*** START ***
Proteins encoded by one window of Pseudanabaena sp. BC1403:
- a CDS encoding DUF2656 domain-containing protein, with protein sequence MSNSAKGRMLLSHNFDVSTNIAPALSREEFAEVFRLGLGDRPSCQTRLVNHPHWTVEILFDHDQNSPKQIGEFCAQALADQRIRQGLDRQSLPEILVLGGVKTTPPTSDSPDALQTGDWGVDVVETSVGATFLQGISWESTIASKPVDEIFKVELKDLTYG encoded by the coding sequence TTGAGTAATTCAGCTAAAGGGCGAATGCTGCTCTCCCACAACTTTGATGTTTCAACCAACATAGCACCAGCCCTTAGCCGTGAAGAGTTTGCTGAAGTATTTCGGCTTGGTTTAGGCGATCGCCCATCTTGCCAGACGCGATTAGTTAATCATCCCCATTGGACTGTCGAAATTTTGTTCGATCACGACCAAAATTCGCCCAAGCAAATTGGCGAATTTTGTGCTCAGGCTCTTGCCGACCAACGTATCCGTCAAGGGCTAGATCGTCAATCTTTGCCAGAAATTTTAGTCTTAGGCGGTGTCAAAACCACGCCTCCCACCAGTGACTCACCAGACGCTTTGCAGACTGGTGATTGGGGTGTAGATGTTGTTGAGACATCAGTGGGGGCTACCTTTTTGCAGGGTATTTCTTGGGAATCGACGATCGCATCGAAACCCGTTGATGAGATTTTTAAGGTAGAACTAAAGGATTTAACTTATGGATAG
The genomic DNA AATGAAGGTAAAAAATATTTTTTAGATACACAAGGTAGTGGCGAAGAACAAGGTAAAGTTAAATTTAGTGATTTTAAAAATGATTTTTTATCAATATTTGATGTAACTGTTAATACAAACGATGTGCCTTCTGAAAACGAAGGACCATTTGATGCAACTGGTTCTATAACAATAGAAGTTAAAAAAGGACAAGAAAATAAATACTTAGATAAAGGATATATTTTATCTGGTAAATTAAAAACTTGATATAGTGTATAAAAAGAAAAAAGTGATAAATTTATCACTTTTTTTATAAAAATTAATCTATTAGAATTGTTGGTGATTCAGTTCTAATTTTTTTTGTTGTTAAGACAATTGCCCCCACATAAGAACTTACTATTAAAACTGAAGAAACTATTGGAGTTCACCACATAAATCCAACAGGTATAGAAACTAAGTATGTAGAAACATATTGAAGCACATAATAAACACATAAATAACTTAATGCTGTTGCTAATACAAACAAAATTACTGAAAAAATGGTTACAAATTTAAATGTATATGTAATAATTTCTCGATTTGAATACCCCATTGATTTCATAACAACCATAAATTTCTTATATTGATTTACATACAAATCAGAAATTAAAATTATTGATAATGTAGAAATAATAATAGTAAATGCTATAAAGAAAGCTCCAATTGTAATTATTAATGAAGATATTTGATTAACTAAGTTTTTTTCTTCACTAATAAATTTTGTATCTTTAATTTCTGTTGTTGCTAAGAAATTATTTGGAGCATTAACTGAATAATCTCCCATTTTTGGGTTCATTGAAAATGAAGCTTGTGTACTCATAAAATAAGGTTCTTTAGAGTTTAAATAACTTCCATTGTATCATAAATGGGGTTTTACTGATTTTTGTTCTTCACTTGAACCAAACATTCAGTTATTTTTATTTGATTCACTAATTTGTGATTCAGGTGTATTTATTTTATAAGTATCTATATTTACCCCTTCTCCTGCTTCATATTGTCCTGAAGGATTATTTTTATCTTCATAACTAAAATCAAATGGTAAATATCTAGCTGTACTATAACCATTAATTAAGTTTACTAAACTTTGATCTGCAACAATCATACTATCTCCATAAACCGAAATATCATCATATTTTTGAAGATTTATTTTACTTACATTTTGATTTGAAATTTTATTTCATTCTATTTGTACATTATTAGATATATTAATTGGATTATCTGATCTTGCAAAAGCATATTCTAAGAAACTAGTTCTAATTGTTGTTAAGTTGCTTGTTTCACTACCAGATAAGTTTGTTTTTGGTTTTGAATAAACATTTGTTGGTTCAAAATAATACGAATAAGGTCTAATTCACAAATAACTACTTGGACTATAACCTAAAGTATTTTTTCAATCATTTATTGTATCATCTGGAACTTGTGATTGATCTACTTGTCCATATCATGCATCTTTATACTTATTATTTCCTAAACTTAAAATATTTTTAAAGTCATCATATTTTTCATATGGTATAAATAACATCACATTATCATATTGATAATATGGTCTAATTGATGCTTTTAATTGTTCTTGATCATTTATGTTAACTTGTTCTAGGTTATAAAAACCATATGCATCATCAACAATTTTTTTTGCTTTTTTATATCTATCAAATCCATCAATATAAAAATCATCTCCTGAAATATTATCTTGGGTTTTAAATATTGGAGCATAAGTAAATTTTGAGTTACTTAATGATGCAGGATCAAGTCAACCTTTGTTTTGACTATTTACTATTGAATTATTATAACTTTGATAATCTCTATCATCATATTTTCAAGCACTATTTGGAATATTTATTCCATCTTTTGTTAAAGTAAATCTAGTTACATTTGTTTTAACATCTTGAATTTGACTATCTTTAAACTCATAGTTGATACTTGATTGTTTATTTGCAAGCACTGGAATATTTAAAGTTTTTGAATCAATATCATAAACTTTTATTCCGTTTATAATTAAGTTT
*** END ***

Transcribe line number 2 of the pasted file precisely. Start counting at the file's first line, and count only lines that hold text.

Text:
- a CDS encoding DUF2656 domain-containing protein, with protein sequence MSNSAKGRMLLSHNFDVSTNIAPALSREEFAEVFRLGLGDRPSCQTRLVNHPHWTVEILFDHDQNSPKQIGEFCAQALADQRIRQGLDRQSLPEILVLGGVKTTPPTSDSPDALQTGDWGVDVVETSVGATFLQGISWESTIASKPVDEIFKVELKDLTYG encoded by the coding sequence TTGAGTAATTCAGCTAAAGGGCGAATGCTGCTCTCCCACAACTTTGATGTTTCAACCAACATAGCACCAGCCCTTAGCCGTGAAGAGTTTGCTGAAGTATTTCGGCTTGGTTTAGGCGATCGCCCATCTTGCCAGACGCGATTAGTTAATCATCCCCATTGGACTGTCGAAATTTTGTTCGATCACGACCAAAATTCGCCCAAGCAAATTGGCGAATTTTGTGCTCAGGCTCTTGCCGACCAACGTATCCGTCAAGGGCTAGATCGTCAATCTTTGCCAGAAATTTTAGTCTTAGGCGGTGTCAAAACCACGCCTCCCACCAGTGACTCACCAGACGCTTTGCAGACTGGTGATTGGGGTGTAGATGTTGTTGAGACATCAGTGGGGGCTACCTTTTTGCAGGGTATTTCTTGGGAATCGACGATCGCATCGAAACCCGTTGATGAGATTTTTAAGGTAGAACTAAAGGATTTAACTTATGGATAG